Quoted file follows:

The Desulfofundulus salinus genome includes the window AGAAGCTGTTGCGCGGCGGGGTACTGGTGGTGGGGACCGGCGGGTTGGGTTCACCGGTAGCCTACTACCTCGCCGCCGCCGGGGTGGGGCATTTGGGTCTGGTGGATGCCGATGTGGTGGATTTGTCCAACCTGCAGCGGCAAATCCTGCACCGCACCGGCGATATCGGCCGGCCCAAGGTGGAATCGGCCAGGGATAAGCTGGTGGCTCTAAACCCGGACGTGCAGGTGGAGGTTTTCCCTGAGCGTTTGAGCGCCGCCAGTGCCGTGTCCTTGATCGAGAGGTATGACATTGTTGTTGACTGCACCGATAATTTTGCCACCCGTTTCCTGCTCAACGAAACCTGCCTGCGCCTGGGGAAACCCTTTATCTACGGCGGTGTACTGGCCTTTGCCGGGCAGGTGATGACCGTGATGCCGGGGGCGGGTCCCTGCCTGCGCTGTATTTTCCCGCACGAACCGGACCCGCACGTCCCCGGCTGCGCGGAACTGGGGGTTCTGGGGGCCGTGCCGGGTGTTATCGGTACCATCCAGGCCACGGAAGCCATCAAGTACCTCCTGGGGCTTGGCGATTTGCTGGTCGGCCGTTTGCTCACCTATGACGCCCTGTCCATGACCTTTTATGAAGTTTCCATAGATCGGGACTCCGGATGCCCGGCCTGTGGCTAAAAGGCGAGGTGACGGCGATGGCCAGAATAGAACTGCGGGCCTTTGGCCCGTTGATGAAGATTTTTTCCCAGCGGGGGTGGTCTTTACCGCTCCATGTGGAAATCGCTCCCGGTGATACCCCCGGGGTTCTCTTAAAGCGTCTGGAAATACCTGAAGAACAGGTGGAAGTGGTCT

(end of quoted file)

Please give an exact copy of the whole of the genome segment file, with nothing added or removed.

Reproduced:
The Desulfofundulus salinus genome includes the window AGAAGCTGTTGCGCGGCGGGGTACTGGTGGTGGGGACCGGCGGGTTGGGTTCACCGGTAGCCTACTACCTCGCCGCCGCCGGGGTGGGGCATTTGGGTCTGGTGGATGCCGATGTGGTGGATTTGTCCAACCTGCAGCGGCAAATCCTGCACCGCACCGGCGATATCGGCCGGCCCAAGGTGGAATCGGCCAGGGATAAGCTGGTGGCTCTAAACCCGGACGTGCAGGTGGAGGTTTTCCCTGAGCGTTTGAGCGCCGCCAGTGCCGTGTCCTTGATCGAGAGGTATGACATTGTTGTTGACTGCACCGATAATTTTGCCACCCGTTTCCTGCTCAACGAAACCTGCCTGCGCCTGGGGAAACCCTTTATCTACGGCGGTGTACTGGCCTTTGCCGGGCAGGTGATGACCGTGATGCCGGGGGCGGGTCCCTGCCTGCGCTGTATTTTCCCGCACGAACCGGACCCGCACGTCCCCGGCTGCGCGGAACTGGGGGTTCTGGGGGCCGTGCCGGGTGTTATCGGTACCATCCAGGCCACGGAAGCCATCAAGTACCTCCTGGGGCTTGGCGATTTGCTGGTCGGCCGTTTGCTCACCTATGACGCCCTGTCCATGACCTTTTATGAAGTTTCCATAGATCGGGACTCCGGATGCCCGGCCTGTGGCTAAAAGGCGAGGTGACGGCGATGGCCAGAATAGAACTGCGGGCCTTTGGCCCGTTGATGAAGATTTTTTCCCAGCGGGGGTGGTCTTTACCGCTCCATGTGGAAATCGCTCCCGGTGATACCCCCGGGGTTCTCTTAAAGCGTCTGGAAATACCTGAAGAACAGGTGGAAGTGGTCT